Spivack: To echo what Lzzy just said, that’s the theme, that’s the arc of the movie that we found. It’s that yes, there is this community, this spirit, this wonderful loving family of fan bands in this very loved but misunderstood genre. That’s the discovery that I kind of knew and Lizzie kind of knew, but I think the film really highlights that.
Baltin: Lzzy, when did you first tap into that?
Hale: It was the local Pennsylvania rock scene was the earliest I can remember. Because I’d been in this band since I was 13 years old. I feel this genre specifically, but music in general, chooses you, not the other way around. I talk about that a lot. Because all of us have the same narrative. There wasn’t like “the decision.” It was like you’re being told, “No this is what you gotta do.” So I’ve been in this band since I was 13. And early on the rock community really took us under their wing. The fan community is amazing too because it’s just an extension of that family and that community.
Spivack: For me, “Freak Like Me” is kind of a theme song for this movie. That is a theme of Long Live Rock. You don’t realize what you got until you lost it, right? And I guess in a way, not having these festivals for what would be 18 months, minimal. You realize, what a family. It is like summer camp and to see the camaraderie between the bands, but not only the bands but the road manager and the guitar tech that I see ten times a year. And the guy in charge of catering and all that. It’s a really wonderful format, it’s the genre of hard rock. We are like the other side of the tracks. We’re the kids on the grassy knoll while the preps and the jocks are at the lunch table being cool. We’re the ones with the comb in our back pocket. And the cigarette on the sleeve.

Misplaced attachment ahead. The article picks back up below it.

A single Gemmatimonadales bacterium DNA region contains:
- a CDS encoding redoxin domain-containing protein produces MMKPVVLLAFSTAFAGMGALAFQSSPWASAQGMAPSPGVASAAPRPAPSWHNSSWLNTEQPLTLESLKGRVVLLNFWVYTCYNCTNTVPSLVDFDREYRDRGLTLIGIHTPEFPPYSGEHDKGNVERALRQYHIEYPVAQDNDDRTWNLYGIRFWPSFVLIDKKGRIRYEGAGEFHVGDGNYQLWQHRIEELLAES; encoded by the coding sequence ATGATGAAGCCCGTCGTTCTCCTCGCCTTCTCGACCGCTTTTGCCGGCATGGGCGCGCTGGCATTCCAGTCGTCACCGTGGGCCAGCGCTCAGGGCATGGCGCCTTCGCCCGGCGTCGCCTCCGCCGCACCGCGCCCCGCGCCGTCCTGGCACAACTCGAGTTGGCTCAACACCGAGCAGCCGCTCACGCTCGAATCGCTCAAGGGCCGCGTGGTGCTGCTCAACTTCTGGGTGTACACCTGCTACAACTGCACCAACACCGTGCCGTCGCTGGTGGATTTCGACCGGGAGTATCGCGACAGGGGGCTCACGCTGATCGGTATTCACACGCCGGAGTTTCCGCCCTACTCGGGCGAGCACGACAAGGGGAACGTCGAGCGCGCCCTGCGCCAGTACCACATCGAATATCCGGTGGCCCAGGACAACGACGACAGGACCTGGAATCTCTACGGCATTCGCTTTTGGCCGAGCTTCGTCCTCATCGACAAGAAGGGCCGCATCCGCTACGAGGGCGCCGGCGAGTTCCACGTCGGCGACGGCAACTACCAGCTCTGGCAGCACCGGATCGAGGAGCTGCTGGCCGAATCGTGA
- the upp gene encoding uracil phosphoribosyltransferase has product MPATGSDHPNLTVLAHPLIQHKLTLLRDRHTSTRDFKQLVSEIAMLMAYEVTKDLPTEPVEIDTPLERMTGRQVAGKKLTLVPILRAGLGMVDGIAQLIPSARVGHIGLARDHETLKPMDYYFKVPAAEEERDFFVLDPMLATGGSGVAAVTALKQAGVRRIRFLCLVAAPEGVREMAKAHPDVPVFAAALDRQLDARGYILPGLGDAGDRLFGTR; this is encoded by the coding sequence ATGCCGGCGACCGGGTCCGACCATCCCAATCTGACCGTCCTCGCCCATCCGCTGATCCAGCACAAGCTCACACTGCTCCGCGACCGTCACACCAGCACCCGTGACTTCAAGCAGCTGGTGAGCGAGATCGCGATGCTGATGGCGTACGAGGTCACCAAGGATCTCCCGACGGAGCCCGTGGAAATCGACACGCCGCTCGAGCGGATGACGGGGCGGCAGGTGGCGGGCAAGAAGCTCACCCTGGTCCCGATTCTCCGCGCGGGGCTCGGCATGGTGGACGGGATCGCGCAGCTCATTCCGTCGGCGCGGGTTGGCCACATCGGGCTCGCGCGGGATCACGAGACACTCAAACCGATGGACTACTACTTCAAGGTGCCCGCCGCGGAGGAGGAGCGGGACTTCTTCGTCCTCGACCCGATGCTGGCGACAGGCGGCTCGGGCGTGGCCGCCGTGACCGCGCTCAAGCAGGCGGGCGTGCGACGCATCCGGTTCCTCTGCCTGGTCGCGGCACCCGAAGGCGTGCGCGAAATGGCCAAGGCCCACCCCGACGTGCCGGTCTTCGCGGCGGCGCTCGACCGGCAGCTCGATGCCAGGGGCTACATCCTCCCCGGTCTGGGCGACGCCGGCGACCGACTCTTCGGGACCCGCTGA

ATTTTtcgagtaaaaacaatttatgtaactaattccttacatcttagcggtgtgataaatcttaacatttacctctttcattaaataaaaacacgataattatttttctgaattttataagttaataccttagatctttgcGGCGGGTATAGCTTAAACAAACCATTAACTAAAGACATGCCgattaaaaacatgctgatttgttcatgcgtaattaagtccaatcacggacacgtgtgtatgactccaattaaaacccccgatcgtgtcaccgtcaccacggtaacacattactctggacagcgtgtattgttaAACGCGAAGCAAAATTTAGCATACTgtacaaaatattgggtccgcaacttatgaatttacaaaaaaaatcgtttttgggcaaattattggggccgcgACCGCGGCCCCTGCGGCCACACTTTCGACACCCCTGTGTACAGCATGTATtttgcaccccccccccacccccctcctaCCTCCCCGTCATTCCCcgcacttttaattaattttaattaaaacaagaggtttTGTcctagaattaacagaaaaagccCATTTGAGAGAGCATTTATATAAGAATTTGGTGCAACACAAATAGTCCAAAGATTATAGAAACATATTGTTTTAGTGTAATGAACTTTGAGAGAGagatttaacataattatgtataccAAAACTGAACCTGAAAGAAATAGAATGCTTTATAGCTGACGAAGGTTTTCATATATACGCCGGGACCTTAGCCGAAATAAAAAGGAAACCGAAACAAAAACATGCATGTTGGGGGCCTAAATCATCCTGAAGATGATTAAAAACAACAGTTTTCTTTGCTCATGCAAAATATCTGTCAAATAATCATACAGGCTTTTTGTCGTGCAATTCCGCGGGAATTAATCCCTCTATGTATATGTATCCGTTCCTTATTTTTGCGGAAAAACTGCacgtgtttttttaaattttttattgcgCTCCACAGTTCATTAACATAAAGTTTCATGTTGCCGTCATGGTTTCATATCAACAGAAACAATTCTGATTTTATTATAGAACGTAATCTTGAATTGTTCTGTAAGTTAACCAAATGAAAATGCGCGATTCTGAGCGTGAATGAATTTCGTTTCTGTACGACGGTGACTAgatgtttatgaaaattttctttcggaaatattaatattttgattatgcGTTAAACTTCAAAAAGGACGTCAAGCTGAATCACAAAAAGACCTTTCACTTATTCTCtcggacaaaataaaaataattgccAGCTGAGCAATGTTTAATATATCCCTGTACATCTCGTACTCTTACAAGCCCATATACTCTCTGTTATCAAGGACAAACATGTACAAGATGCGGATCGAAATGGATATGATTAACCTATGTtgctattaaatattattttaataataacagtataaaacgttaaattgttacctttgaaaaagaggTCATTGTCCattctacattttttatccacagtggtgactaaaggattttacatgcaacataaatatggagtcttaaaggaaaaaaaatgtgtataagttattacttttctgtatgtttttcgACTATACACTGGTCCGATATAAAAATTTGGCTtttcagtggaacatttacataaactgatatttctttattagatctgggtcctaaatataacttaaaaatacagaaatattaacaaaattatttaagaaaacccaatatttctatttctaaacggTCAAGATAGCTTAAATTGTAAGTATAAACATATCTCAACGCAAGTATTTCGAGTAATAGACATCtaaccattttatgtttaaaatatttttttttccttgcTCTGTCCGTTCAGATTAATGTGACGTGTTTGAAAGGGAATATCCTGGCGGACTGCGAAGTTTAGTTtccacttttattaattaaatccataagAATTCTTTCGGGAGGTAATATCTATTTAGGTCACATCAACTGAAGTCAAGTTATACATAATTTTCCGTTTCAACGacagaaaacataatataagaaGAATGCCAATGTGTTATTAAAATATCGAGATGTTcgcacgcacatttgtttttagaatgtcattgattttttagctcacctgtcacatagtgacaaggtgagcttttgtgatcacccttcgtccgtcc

Hale: Yeah, sneaking the cigarette in the high school bathroom.
Spivack: That’s rock and roll right? It’s supposed to be the other side of the tracks. And I think we are and we celebrate it.
Hale: That’s the beautiful thing, because we’re in this genre we are on that other side. I remember coming up in Pennsylvania and being that weirdo. I was11 years old and I took an Alice Cooper and a Ronnie James Dio CD to a slumber party. And this was the days of like Backstreet Boys and Mariah Carey. So I’ve been owning my weird for a long time but this community, both the fandom, and the fans of the music and the musicians of the music and the roadies we’re all there for the same reason. Because we needed a place to belong and we give each other that.
Baltin: As you were making the film were there interviews in particular you did that really surprised you the most in terms of people had to say?
Spivack: A couple. And it came to be a running theme of how music, like this music in particular, is a healing force. Whether it’s Jonathan or Jacobi come to mind with substance abuse or depression and how playing the music and listening to the music and playing a show is the ultimate high. And that was a real wonderful thing to hear. How Taylor, Pretty Reckless again, how playing music and making music – music saves.